A team of researchers is working on a cancer immunotherapy method that targets a regulatory cell that contributes to the growth and spread of the tumor. The technique could work in the case of patients that did not respond to other immunotherapeutic methods.
Experiments on mice have shown that many tumors sport the MR1 molecule on the surface of their cells. The presence of this cell hinders the capability of the immune system to suppress and fight cancer cells. MAIT (mucosal-associated invariant T) can stop immune cells (also known as T-cells) and white blood cells (NK) from attacking and eliminating tumor cells.
The tumor employs a robust defense mechanism that combats the immune system. Tests have shown that the presence of MR1 will trigger the MAIT cells, which can disable T and NK cells. Other regulatory cells found in the human body feature the same ability to hinder T and NK cells, but this is the first study that explores the trait among MAIT cells.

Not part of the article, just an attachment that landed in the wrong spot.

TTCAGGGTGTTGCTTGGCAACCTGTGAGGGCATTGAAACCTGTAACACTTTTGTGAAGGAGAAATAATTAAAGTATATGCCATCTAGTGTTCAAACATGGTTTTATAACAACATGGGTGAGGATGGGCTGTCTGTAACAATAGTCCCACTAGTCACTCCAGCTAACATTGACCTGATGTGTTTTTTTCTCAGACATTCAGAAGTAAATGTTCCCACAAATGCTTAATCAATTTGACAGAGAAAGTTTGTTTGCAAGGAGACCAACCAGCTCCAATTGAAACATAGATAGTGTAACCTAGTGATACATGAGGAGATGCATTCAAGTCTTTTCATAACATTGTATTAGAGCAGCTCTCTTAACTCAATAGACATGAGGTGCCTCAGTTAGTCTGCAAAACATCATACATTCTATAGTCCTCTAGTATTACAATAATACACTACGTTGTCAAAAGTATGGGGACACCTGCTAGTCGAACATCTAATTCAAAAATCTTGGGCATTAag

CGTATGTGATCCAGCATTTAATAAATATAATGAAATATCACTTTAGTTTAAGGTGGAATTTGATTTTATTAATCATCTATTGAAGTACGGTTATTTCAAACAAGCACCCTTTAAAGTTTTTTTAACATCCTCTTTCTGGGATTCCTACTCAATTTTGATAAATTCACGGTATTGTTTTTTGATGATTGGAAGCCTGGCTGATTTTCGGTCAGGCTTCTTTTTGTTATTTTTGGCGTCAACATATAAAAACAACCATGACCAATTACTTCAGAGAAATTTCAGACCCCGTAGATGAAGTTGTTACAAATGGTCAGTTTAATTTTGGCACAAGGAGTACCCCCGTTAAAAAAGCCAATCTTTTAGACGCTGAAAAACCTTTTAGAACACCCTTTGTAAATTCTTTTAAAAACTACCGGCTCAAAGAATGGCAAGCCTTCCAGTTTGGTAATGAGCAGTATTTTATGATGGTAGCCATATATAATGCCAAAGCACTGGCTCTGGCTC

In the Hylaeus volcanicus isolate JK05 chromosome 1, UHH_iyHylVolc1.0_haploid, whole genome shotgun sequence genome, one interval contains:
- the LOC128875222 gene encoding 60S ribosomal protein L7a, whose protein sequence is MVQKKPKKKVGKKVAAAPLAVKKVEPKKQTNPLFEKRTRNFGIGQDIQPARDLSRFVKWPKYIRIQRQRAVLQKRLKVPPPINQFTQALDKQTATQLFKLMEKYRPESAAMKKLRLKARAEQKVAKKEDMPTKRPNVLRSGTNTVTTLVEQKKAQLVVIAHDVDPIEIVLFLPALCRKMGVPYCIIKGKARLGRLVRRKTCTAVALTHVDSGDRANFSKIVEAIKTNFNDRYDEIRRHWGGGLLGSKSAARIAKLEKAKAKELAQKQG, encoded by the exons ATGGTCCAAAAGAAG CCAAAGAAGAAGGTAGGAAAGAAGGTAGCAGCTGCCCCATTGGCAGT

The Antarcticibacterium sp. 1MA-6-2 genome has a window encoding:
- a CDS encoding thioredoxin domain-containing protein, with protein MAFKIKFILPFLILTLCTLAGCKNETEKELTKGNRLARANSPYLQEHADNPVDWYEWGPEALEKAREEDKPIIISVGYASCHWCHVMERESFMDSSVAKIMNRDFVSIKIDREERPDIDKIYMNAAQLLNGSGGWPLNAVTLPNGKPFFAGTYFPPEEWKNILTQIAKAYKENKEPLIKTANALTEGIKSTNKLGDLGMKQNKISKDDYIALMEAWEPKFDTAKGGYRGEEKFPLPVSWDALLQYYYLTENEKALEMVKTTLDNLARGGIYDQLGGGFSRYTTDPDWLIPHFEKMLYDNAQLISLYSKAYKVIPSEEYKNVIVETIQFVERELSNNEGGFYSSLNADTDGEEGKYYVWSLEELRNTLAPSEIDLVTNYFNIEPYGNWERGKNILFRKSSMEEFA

New Potential Treatment Can Halt The Development Of Tumors
By administering a powerful antibody that can block MR1, the MAIT cells remain inert while the T and NK cells can fight against cancer more efficiently. The growth of the tumor will be slowed down, and at one point, it will no longer spread.
Current data infers that antibodies that can block MR1 could be used in the future for the creation of effective immunotherapy strategies. They may not work against all types of cancers, but they seem quite effective in cases where the MR1 molecule can be spotted.
Doctors will also be able to use the presence of the MR1 molecule as a screening method to assign more efficient treatments for specific patients. Initial results have been quite encouraging in tests and experiments that were focused on mice, but the results have to be replicated in human patients before the method can be used on a large scale. The study was published in a scientific journal.